The look on #1’s face when he got to the end of his first book during the fall of 6th grade was priceless.  He looked up and with a big smile said, “I just read an entire book by myself! That is the first time I’ve done that since 2nd grade!”

Don’t use Assistive Technology because the child CAN’T do something….use Assistive Technology because they can.

What is the hardest part about homeschooling?

The answer to this varies.

In many circumstances I am searching for concrete.  To me, there is nothing concrete about homeschooling.  Before #1 was born I was a classroom teacher.  There were a lot of rules that I had to live by and I knew my role.  I had my classroom at the end of the hall where I taught 1st grade. The curriculum, standards, and schedule were dictated to me.  Not all bad.  With homeschooling, for better or worse, I’m the superintendent, principal, teacher, cook, janitor, secretary, community liaison and the parent.  No one is telling me what units I must do, or what due dates there are.  There are no set school hours or calendar.  There are no tests.  No report cards.  No conferences.  No one else in charge of his learning.  I don’t have any idea how many months or years I will be doing this.  These are all good things for the type of learner #2 is, and I am fortunate to have the opportunity to help him in this way. I enjoy the challenge, but it’s sometimes very hard for me to live with the chaos.

Life is still happening.  The house gets continually used (trashed).  #4 is home much of the time doing what preschoolers do, moving things around.  Last year #3 was home too and they moved throughout the house like a pack of wolves just waiting for an opportunity to deconstruct something.  If I had a job in which I left during the day I think it would be a matter of “out of sight, out of mind.”  However, I sit by #2’s side at the dining room table for most of the day with the knowledge that if I turn my head the house looks like this:

living room

and…..

entry

and….

kitchen

and get ready…..

boys' room

AHHHHHHHH!!!!

In response, I make my bed every day.

When the day is particulary chaotic, at least there is this.

bedroom

And you better believe there are crisp hospital corners.

The emotional answer to the question is that it’s hard not being able to spend the time with #4 that I spent with the 3 boys when they were little.  Again, if she was out of the house, it would be different.  However, she roams for much of the day, stealthily flying under the radar.  She is independent, happy and easy-going.  She seems to understand that her brother needs my attention and she doesn’t.  Her preschool teachers said they think #4 should go around with a banner that reads:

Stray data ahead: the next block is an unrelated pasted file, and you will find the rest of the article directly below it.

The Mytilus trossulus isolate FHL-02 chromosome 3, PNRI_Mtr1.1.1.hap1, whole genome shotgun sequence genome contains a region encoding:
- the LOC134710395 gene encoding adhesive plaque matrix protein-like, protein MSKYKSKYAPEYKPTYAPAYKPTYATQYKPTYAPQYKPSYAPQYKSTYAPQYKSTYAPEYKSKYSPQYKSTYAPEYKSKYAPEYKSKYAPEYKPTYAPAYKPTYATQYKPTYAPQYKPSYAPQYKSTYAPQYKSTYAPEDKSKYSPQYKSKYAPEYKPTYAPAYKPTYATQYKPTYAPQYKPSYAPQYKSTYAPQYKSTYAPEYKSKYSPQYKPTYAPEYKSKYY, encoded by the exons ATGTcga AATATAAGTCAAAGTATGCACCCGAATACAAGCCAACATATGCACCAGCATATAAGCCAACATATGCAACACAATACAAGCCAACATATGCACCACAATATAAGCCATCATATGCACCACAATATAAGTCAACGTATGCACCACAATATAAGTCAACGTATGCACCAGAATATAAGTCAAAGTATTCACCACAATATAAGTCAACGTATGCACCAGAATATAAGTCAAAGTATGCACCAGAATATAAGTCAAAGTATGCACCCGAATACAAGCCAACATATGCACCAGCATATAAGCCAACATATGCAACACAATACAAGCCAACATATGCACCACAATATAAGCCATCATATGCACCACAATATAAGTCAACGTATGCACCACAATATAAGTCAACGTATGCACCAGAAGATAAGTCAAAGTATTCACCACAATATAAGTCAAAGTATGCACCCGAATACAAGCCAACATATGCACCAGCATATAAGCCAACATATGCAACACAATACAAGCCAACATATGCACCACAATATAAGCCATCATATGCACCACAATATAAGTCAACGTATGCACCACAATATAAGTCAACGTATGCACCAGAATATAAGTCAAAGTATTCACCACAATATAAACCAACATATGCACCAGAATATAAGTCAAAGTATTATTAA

“Live and let live.”

Megan

Perhaps I have found the principal for my homeschool.

After you got the diagnosis, then what?

Good question.  A lot of tears.  A lot of frustration.  Some swearing.  Temper tantrums. And then finally laying my head down on a table and saying to school administrators, “Honestly, I have never been more frustrated or beaten down in my life.”

Let me explain.

After #2 was diagnosed I was naive enough to think he would get the help he needed to be successful.  Because his learning disability was so severe and he was so incredibly behind where he should be, I knew he would qualify for special education and was looking forward to him getting the support he deserved.  The exact opposite happened….nothing.  A couple months later we did some more testing at school.  The same tests he had taken that summer.  The same tests he had taken that fall.  Now he was taking the same tests that winter.  The testing dragged on and on for weeks….all the while he was falling further and further behind.

They diagnosed #2 at school with some incredibly random LD not-specified-something-because-we-actually-don’t-know-what-we-are-talking-about label…who knows.  I was so angry I put the first draft through the shredder because the school assessment and initial IEP were incredibly non-helpful and vague.  At one of the many meetings concerning #2 I said, “We know the problem.  He’s dyslexic.  We also know how to help.  It’s called Orton Gillingham or a related curriculum.  This is not difficult and we are wasting time as he continues in a downward spiral and falls further and further behind.”  I was met with crickets…silence around the table.  Finally someone said, “Our school district does not recognize dyslexia.”

SAY WHAT?!?!?

I broke into tears.  There is research.  Books.  A local school. Curriculums.  A center at Yale…..all about dyslexia and YOU PEOPLE ARE TELLING ME IT DOESN’T EXIST? You don’t recognize it? Should I introduce you?  You can do a brain scan and see dyslexia….but this school district is telling me its not real?  Is that what they mean? This is a physical difference my child has and that is why he is having a difficult time learning, yet you are saying it’s not real.

Oh the rage.

I was speechless.

And that takes a lot.

Just when I thought I had found answers and we could move forward with a plan for both #1 (who had been privately diagnosed while all this was going on) and #2 I was met with a brick wall….and two children that were beginning to unravel.

Did you have to battle to get a diagnosis?